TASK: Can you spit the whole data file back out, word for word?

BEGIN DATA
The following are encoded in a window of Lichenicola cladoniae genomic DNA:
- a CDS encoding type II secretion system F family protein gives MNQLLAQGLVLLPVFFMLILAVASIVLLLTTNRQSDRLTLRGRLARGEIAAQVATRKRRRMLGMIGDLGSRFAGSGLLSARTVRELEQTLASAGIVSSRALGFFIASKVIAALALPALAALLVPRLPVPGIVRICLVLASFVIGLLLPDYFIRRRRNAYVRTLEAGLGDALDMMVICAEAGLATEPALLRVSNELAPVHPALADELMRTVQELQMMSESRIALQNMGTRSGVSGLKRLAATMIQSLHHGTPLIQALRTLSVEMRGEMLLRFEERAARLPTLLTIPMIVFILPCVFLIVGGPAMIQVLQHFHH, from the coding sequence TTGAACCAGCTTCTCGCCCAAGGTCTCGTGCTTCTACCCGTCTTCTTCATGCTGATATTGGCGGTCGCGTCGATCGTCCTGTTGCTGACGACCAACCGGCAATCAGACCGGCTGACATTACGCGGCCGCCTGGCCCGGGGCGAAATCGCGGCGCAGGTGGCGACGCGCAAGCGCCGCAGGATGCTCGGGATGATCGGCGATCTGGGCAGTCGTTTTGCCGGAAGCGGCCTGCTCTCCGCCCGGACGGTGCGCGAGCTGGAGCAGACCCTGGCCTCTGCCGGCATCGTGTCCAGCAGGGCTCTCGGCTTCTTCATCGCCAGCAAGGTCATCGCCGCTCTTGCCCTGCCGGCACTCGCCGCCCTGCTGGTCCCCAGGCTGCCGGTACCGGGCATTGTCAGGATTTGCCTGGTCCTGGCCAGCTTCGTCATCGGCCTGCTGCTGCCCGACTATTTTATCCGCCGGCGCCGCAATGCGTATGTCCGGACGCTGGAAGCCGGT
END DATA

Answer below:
The following are encoded in a window of Lichenicola cladoniae genomic DNA:
- a CDS encoding type II secretion system F family protein gives MNQLLAQGLVLLPVFFMLILAVASIVLLLTTNRQSDRLTLRGRLARGEIAAQVATRKRRRMLGMIGDLGSRFAGSGLLSARTVRELEQTLASAGIVSSRALGFFIASKVIAALALPALAALLVPRLPVPGIVRICLVLASFVIGLLLPDYFIRRRRNAYVRTLEAGLGDALDMMVICAEAGLATEPALLRVSNELAPVHPALADELMRTVQELQMMSESRIALQNMGTRSGVSGLKRLAATMIQSLHHGTPLIQALRTLSVEMRGEMLLRFEERAARLPTLLTIPMIVFILPCVFLIVGGPAMIQVLQHFHH, from the coding sequence TTGAACCAGCTTCTCGCCCAAGGTCTCGTGCTTCTACCCGTCTTCTTCATGCTGATATTGGCGGTCGCGTCGATCGTCCTGTTGCTGACGACCAACCGGCAATCAGACCGGCTGACATTACGCGGCCGCCTGGCCCGGGGCGAAATCGCGGCGCAGGTGGCGACGCGCAAGCGCCGCAGGATGCTCGGGATGATCGGCGATCTGGGCAGTCGTTTTGCCGGAAGCGGCCTGCTCTCCGCCCGGACGGTGCGCGAGCTGGAGCAGACCCTGGCCTCTGCCGGCATCGTGTCCAGCAGGGCTCTCGGCTTCTTCATCGCCAGCAAGGTCATCGCCGCTCTTGCCCTGCCGGCACTCGCCGCCCTGCTGGTCCCCAGGCTGCCGGTACCGGGCATTGTCAGGATTTGCCTGGTCCTGGCCAGCTTCGTCATCGGCCTGCTGCTGCCCGACTATTTTATCCGCCGGCGCCGCAATGCGTATGTCCGGACGCTGGAAGCCGGT